East Midlands Strategic Health Authority Dr. Cindy Horst, MB ChB DA FRCA Dr. Mujahid Kamal, MRCP FRCR Dr. Gorajala Vijayasimhulu, FRCR West Midlands Strategic Health Authority Dr. A.R. Markos, FRCOG FRCP Dr. Pijush Ray, FRCP Mr. Olanrewaju Sorinola, MRCOG Dr. Umesh Udeshi, FRCR East of England Strategic Health Authority Mr. Andrew Murray, FRCS London Strategic Health Authority Mr. Gervase Dawidek, FRCS FRCOphth Mr. Andrew Ezsias, FDS RCS FRCS South East Coast Strategic Health Authority Dr. Paul Donaldson, FRCPath Dr. John Schofield, MRCPath Dr. Sriramulu Tharakaram, FRCP South Central Strategic Health Authority Mr. Callum Clark, FRCS(Tr&Orth) Mr. Paul A. Johnson, FRCS, FDSRCS Mr. Christopher Khoo, FRCS South West Strategic Health Authority Dr. Claudia C.E. Paoloni, FRCA Professor Michael Y.K. Wee, FRCA Mr. Ross Welch, FRCOG Wales Mr. Simon Hodder, FDS FRCS Scotland Dr. Bernhard Heidemann, FRCA Mr. Sean Laverick, FDS FRCS Deputy - Dr. David Watson, FRCA, DipHIC Northern Ireland Dr. William Loan, FRCS FRCR Specialist Registrar National Representative Dr. Sucheta Iyengar, MRCOG Non-Consultant Career Grade National Representative Vacancy

join the union Hospital Consultants & Specialists Association Number One, Kingsclere Road, Overton, Basingstoke, Hampshire, RG25 3JA Tel: 01256 771777 Fax: 01256 770999 e-mail: website:

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the hospital consultant & specialist | 11|

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The Direct Debit Guarantee This Guarantee is offered by all banks and building societies that accept instructions to pay Direct Debits. If there are any changes to the amount, date or frequency of your Direct Debit. The Hospital Consultants and Specialists Association will notify you 10 working days in advance of your account being debited or as otherwise agreed. If you request The Hospital Consultants and Specialists Association to collect a payment, confirmation of the amount and date will be given to you at the time of the request. l If an error is made in the payment of your Direct Debit, by The Hospital Consultants and Specialists Association or your bank or building society you are entitled to a full and immediate refund of the amount paid from your bank or building society. l If you receive a refund you are not entitled to, you must pay it back when The Hospital Consultants and Specialists Association asks you to. l You can cancel a Direct Debit at any time by simply contacting your bank or building society. Written confirmation may be required. Please also notify us. l l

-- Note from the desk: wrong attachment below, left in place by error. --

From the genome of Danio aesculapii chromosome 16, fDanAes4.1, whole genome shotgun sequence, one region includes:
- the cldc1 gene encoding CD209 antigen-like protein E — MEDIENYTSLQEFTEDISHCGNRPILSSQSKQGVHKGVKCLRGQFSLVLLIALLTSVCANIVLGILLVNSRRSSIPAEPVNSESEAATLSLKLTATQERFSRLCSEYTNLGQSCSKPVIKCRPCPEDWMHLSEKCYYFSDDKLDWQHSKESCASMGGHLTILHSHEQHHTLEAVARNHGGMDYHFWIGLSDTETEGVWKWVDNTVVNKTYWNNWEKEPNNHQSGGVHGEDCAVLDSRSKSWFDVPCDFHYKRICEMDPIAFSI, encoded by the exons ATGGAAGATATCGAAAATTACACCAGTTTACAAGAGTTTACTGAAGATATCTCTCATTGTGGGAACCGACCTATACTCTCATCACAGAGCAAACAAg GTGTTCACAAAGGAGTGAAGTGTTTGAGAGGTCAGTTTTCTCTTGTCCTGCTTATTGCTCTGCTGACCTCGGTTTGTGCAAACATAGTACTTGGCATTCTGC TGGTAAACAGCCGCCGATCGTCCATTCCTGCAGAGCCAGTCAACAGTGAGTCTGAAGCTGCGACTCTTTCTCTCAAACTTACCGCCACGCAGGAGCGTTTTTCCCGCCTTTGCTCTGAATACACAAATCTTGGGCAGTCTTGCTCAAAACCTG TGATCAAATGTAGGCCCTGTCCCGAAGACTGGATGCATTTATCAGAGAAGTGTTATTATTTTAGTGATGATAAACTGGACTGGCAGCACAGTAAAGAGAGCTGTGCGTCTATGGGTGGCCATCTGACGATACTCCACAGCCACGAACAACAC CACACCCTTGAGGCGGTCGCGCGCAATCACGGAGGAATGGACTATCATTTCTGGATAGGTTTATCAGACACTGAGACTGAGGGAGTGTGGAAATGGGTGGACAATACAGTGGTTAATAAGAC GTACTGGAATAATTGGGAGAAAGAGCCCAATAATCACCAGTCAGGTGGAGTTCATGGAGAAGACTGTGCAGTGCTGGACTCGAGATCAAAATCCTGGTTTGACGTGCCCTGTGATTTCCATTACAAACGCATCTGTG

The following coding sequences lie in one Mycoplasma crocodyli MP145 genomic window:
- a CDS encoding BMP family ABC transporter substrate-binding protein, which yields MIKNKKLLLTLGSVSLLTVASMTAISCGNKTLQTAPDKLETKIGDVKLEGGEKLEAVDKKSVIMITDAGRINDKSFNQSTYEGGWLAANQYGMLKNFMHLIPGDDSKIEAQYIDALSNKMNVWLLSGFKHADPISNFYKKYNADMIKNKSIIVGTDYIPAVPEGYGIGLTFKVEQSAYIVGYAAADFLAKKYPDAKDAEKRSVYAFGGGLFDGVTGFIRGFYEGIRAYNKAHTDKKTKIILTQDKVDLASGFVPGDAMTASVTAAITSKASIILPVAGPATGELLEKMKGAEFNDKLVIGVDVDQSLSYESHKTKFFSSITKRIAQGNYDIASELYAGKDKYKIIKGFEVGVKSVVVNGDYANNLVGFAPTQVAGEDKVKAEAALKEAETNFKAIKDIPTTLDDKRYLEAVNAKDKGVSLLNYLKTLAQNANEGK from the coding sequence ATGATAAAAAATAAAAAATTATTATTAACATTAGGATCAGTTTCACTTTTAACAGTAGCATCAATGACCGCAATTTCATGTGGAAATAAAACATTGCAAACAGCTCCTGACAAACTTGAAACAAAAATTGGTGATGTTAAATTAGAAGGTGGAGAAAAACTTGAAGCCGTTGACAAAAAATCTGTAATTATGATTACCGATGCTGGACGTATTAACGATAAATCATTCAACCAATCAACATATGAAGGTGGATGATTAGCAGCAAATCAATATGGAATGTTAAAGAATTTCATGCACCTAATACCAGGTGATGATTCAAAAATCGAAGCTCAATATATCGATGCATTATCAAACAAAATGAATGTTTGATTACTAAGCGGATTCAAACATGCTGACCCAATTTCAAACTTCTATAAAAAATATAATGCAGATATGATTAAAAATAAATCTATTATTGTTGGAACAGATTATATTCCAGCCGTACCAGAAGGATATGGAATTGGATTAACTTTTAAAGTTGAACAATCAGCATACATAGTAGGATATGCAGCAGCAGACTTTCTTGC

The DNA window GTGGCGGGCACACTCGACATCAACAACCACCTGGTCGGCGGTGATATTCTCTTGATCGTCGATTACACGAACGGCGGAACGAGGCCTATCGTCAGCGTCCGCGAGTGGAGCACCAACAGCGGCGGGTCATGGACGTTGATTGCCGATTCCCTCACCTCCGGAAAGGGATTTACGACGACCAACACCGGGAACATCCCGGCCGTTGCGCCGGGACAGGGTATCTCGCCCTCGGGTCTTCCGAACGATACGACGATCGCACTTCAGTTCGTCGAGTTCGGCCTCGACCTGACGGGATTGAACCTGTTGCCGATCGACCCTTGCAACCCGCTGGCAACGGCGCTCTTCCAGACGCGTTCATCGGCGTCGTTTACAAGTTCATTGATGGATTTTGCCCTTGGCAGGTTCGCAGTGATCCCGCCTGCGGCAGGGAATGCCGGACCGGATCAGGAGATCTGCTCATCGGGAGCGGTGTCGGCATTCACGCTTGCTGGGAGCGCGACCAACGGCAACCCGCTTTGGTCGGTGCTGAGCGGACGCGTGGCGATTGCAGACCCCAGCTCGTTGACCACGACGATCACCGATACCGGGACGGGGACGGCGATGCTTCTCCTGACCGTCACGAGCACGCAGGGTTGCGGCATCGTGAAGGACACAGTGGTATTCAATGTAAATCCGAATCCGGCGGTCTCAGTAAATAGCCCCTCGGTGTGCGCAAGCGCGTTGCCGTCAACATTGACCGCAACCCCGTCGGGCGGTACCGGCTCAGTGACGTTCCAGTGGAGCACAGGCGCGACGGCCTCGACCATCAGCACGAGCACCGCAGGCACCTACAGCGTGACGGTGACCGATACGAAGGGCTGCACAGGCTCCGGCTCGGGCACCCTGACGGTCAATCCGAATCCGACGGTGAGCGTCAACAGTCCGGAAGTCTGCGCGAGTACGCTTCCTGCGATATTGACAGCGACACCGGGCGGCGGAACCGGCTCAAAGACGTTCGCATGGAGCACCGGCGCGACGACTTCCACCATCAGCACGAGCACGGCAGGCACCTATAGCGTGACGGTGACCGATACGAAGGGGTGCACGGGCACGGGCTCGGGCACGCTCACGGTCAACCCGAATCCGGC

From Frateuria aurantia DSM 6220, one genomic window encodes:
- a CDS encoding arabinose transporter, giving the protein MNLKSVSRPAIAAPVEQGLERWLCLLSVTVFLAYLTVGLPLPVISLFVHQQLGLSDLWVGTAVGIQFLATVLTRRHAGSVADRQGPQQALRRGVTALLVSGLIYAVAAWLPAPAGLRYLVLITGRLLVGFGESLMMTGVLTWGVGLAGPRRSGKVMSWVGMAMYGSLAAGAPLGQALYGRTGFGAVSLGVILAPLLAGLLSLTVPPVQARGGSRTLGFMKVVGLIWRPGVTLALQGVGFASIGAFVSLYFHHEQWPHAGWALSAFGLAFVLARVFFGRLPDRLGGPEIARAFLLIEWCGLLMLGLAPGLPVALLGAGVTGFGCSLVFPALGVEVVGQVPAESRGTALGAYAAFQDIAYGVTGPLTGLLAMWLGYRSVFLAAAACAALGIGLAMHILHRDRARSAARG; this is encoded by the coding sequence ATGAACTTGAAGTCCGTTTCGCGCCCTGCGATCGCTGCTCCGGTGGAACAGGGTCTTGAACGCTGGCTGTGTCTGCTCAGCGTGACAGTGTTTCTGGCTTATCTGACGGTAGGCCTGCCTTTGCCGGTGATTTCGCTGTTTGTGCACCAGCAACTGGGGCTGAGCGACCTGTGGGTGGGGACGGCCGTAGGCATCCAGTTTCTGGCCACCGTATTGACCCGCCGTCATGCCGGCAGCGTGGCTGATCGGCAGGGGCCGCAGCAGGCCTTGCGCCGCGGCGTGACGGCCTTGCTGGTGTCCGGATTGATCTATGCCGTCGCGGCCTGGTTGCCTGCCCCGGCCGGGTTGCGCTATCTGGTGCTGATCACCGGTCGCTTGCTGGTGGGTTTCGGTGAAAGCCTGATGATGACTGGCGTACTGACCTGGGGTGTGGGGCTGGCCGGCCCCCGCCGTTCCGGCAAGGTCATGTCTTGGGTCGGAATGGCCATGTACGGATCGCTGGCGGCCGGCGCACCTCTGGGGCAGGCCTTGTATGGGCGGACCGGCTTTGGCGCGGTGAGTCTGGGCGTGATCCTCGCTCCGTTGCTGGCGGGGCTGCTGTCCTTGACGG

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Please pay The Hospital Consultants and Specialists Association direct debits from the account detailed in this instruction subject to the safeguards assured by the direct debit guarantee. I understand that this instruction may remain with The Hospital Consultants and Specialists Association and, if so, details will be passed electronically to my bank or building society.